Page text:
Protecting and growing your retirement nest egg is one of your most important financial responsibilities. Ensuring that your nest egg is sufficient to fund your lifestyle in retirement often means putting at least part of it at risk in the stock market.
Unfortunately, too many people are swayed into believing that being a successful stock market investor means you have to actually beat the market. Beating the market is really, really difficult, especially over longer periods of time. It’s a tough job, but why is it so difficult?
Picking outperforming stocks is hard
A recent article from one of our favourite authors and commentators, Larry Swedroe, highlights some data points from studies that indicate why stock pickers might have such a tough time beating the market:
The Russell 3000 Index of the largest 3000 US stocks delivered an annualized return of 12.8% between 1983 and 2006
While that’s an impressive return over that period and achievable for anyone investing in a Russell 3000 Index fund (if there was one in 1983!), trying to beat that index by picking stocks would have been a formidable task – here’s why:
the median annualized stock return was only 5.1% and the average stock actually lost money, -1.1% annually
39% of stocks lost money
half of the stocks that lost money lost at least 75% of their value
64% of stocks under-performed the Russell 3000 Index
just 25% of stocks were responsible for all of the gains.
only 48% of stocks returned more than one month Treasury bill returns
No wonder it’s so difficult to beat market indices. Outperforming stocks are really hard to find!
“If it is not right, do not do it. If it is not true, do not say it .” – Marcus Aurelius
Words to live by, no? Unfortunately, the financial services industry in Canada doesn’t tend to screen for existentialists and stoics. I’d take Marcus Aurelius or Seneca as my financial advisor any day, even if they weren’t one of the rare advisors in Canada who are required by law to act in their clients’ best interest.
Specifically, the authors suggest that by calling their employees “advisors” with an “o” instead of “advisers” with an “e”, banks are intentionally granting staff license to engage in all sorts of nefarious product mis-selling and conflicted behaviour. Continue Reading…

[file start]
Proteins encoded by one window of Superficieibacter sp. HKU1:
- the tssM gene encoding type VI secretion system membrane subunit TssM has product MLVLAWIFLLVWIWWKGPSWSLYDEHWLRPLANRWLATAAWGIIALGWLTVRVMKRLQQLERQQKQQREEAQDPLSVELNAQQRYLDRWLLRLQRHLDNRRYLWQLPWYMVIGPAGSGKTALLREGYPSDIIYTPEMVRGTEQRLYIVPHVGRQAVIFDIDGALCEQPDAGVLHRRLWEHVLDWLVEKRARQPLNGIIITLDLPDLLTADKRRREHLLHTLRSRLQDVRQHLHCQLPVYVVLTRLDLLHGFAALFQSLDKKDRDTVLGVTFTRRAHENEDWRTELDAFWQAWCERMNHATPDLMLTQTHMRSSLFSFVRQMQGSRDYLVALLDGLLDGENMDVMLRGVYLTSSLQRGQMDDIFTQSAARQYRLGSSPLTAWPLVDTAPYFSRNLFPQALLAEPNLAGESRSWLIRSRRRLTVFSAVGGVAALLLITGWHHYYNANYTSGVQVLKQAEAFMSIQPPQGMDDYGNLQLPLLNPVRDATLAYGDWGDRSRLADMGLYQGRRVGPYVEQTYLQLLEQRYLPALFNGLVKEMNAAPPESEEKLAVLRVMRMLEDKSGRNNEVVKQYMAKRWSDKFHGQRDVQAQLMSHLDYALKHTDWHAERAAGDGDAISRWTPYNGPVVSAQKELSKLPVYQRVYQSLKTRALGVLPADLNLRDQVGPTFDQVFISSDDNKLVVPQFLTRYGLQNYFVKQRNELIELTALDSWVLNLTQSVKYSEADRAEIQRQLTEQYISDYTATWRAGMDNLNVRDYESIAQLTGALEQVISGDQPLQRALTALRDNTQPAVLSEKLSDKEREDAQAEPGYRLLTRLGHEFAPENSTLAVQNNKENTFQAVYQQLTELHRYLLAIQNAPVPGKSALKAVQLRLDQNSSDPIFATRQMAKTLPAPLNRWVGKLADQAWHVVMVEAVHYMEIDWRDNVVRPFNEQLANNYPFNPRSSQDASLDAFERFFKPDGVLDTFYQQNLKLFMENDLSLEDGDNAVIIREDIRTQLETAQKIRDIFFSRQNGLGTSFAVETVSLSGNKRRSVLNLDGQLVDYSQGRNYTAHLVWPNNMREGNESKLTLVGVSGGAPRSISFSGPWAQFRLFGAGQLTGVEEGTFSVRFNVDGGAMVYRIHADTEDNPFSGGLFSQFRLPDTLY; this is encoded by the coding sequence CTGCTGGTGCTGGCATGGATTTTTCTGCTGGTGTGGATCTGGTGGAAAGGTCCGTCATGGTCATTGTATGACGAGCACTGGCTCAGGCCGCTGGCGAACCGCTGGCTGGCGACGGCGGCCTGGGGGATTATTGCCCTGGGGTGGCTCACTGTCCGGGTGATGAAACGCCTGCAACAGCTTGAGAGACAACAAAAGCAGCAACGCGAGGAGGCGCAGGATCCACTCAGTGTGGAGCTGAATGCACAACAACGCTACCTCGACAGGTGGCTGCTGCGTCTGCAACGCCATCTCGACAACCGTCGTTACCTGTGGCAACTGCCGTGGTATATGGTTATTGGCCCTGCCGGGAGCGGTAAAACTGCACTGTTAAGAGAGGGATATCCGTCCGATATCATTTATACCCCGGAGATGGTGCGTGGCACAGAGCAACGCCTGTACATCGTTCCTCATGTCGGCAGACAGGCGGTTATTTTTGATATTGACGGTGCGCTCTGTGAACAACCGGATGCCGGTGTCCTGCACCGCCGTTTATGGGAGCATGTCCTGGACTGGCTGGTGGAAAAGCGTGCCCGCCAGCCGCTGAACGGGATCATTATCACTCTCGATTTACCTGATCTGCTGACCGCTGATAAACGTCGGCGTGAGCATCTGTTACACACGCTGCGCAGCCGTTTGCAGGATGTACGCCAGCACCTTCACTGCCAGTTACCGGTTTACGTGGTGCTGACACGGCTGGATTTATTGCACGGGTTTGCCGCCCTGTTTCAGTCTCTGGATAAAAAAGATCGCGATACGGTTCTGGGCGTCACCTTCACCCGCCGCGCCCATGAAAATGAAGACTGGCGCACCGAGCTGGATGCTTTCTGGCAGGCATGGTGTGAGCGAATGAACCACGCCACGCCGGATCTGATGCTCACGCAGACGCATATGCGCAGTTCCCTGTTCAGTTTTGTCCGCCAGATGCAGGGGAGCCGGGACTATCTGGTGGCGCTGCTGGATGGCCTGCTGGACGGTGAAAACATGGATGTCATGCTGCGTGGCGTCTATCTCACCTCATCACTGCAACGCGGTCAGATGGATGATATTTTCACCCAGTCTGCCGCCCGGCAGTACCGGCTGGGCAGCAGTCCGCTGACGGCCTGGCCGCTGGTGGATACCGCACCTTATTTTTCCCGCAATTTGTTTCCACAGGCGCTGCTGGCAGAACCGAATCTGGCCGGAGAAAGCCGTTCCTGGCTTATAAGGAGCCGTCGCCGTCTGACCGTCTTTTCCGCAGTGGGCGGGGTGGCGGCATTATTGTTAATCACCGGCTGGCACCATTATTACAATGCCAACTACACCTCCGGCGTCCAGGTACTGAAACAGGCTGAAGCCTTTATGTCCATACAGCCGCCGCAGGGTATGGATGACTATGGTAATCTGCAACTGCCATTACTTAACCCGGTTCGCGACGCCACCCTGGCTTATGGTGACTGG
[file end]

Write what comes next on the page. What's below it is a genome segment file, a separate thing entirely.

On Tuesday, the Canadian Securities Administrators (CSA) released a much awaited consultation paper, “Consultation on the Option of Discontinuing Embedded Commissions.”
We say “much awaited” half tongue-in-cheek. Much in the same way that a large number of Canadians have no idea how or how much they pay for investment products / advice, we expect even fewer are aware of the potentially seismic shifts that are taking place in the regulation of investment advice and advisor compensation practices!
As the title of the paper suggests, the regulators are considering banning the practice whereby investment advisors are compensated by investment product dealers directly through the payment of commissions embedded in fees charged on products such as mutual funds, structured products and others. Conflict of interest is the key issue that the paper’s summary highlights, as follows :
1.) Embedded commissions raise conflicts of interest that misalign the interests of investment fund managers, dealers and representatives with those of investors;
2.) Embedded commissions limit investor awareness, understanding and control of dealer compensation costs;
3.) Embedded commissions paid generally do not align with the services provided to investors.
The discussion is moving past “if” and heading towards “how” embedded commissions should be banned